For those who will be unable to register for this session, they can join the next one in succeeding months.

The Speaker:

Cecile Sicam is one of the 11 original founders of the Autism Society Philippines.  She has served ASP in many capacities, as President from 2001 to 2004; and as its current Secretary.  Cecile has been teaching children with special needs for more than 2 decades. She taught SpEd for three years Santa Clara, California; and came back to serve Filipino children with special needs. She was instrumental in the founding of Professionals for Autism Foundation, Inc., Center for Autism and Related Disorders, the Philippine Association for Behavioral Analysis. She is currently one of the Program Coordinators of Bridges Foundation, Inc. Her adult son, Likas, has been employed for more than a decade.

Seminar Fees
Registration (is until April 25 or until slots last)
ASP Member – P 1000.00
Non-member – P 1, 200.00

Seminar Details:
Date: 29 April 2017, Saturday
Time: 8:00AM - 4:00PM
Venue: ASP National Headquarters, #9 11th Jamboree Street cor. Sct. Fuentabella, Brgy. Sacred Heart, Kamuning, Quezon City
Map: http://bit.ly/1LwgklB

Pre-registered participants may pay to Autism Society Philippines, Metrobank, Kamias Branch Account Number 047-3-04751874-2. Please email the scan copy of your deposit slip with the name/s of participant/s and contact numbers to autismphils@gmail.com and bring it on the day of the seminar. On-site registrants or walk- in will be accepted depending on the availability of slots. There will only be 30 slots available. No refund will be given to participants who do not show up on the date of the seminar. For more details, please call ASP at 02-413-1942 or 02-410-4416.

The ASP Education and Empowerment Program serves as a platform to educate Filipino parents and professionals on the various interventions, modalities and theories surrounding Autism Spectrum Disorder. Their application and implementation are left at your discretion. The views and personal experiences of the speakers are their own and may not necessarily reflect the views of the organization.



01 April 2017

ASP PWAy Day for the months of April and May 2017

I absolutely love to relax and have fun. I like socializing; I like chatting. I like dancing, mixing with friends. --- Gwendoline Christie

The Autism Society Philippines Wednesday "PWAy Day" aims to provide enrichment for teens and adults with autism who are not currently enrolled in schools. ASP PWAy Days will offer opportunities to learn new skills, to socialize with non-family members and to have fun. This will be every Wednesday, from 2pm to 4pm at ASP Headquarters. This is open to all PWAs, 16 years old and above .



On April 5 - we will start our PWAy Days with a Karaoke session. This will lets you sing songs with YouTube, show off your voice and let your inner star shine! Participants will choose their favorite song, either love songs, slow songs, classic, modern, ballads... whatever you like to call them! 

On April 19 - Miss Donna Lim  and Vince Mercado will  conduct a class on Zumba+MixxedFit - a fun energetic dance fitness workout program which is typically about an hour long. It will involves dance fitness and aerobic movements performed to energetic music. The choreography incorporates hip-hop, soca, samba, salsa, merengue and mambo. Squats and lunges are also included.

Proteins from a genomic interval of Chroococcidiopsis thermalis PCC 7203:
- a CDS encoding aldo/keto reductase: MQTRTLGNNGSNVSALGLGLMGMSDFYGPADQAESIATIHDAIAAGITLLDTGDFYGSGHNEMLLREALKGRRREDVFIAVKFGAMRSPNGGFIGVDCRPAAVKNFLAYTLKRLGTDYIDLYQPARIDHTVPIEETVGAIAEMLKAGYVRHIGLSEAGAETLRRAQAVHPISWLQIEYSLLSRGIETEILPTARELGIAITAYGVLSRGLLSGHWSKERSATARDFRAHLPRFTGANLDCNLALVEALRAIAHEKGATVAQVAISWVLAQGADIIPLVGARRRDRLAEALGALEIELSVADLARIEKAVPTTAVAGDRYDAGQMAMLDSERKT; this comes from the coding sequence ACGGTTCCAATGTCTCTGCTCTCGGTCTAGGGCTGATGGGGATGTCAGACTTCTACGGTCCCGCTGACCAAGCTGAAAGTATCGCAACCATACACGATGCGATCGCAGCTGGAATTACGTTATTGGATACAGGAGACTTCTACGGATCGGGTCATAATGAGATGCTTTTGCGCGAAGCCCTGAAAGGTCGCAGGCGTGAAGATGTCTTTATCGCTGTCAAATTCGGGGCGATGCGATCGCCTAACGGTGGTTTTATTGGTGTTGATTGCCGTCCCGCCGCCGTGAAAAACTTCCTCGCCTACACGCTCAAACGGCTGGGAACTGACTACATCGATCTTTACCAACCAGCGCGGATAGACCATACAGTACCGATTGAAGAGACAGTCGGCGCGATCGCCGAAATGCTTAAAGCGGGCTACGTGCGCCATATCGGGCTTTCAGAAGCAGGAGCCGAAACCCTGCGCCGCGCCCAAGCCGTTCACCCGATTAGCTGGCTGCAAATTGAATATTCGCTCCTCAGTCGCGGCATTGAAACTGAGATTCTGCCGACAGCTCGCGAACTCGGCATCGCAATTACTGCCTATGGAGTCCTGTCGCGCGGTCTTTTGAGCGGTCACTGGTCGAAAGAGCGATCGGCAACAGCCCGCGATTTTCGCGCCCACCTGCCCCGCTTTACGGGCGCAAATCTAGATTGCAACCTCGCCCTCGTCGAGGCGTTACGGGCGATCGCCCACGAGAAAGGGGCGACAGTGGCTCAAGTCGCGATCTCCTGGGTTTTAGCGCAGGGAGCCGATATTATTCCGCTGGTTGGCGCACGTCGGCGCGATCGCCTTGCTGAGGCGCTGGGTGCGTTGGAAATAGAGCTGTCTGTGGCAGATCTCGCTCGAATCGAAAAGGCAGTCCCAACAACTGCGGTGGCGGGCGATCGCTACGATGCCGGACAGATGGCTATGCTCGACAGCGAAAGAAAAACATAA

On April 26 - we will have a Sensory-Friendly Movie - This will provides a sensory friendly environment for individuals with autism for whom the environment is suitable and their families to watch the movie. These screenings will allow bringing up the lights, turning down sound volume, allowing families/PWAs to bring in their own snacks. PWAs can get up, dance, walk, shout, sing, go in and out of the room.

On May 3 - we will have a Cooking session. PWAs will cook Potato Hotdog - a simple yummy and quick food to prepare. This will teach the PWAs on proper food hygiene, simple food preparation, and presentation. Participants must bring their own hair net, apron, and closed shoes (no slippers or sandals please). Prepare a P150 donation when you get on-site.

We would like to foster independence among our participants. But if needed, a maximum of one (1) companion per PWA will be allowed in the training room. To attend, simply sign up on the form below and prepare a P50 donation on every activity (except for cooking session) when you get on-site.

"Adults with autism who are no longer in school end up in the fringes of society." Mona Magno-Veluz, ASP National President shares, "ASP is deeply invested in building a society where a individuals with autism be the best of their potentials -- self-reliant, independent, productive and socially-accepted members of the community -- no matter where they are on the spectrum. By keeping PWAs active and engaged outside the home, we are also training the society to be more aware of what autism is, to be more appreciative of their gifts and to be more accommodating of their deficits."


29 March 2017

Family Support group on April 2017

ASPs monthly family support group sessions bring together parents, siblings and other family members to talk about their journey in living with autism. Participants share their experiences and draw enlightenment and strength from others going through the same challenges. We welcome members and non-members to this intimate gathering. New ASP members are encouraged to join.

Cecile Sicam is one of the 11 original founders of the Autism Society Philippines. She has served ASP in many capacities, as President from 2001 to 2004; and as its current Secretary. Cecile has been instrumental in the founding of Professionals for Autism Foundation, Inc., Center for Autism and Related Disorders, the Philippine Association for Behavioral Analysis. She taught SpEd for three years Santa Clara, California; and came back to serve Filipino children with special needs. She is currently one of the Program Coordinators of Bridges Foundation, Inc. Her adult son, Likas, has been employed for more than a decade.

Date: April 22, Saturday
Time: 1:00PM - 4:00PM
Venue: Autism Society Philippines National Headquarters
Address: #9 11th Jamboree Street cor. Sct. Fuentabella, Brgy. Sacred Heart, Kamuning, Quezon City
Map: http://bit.ly/1LwgklB

Sign up for the Family Support Group via the on-line form below or call 413-1942 or 410-4416. Only 15 seats are available.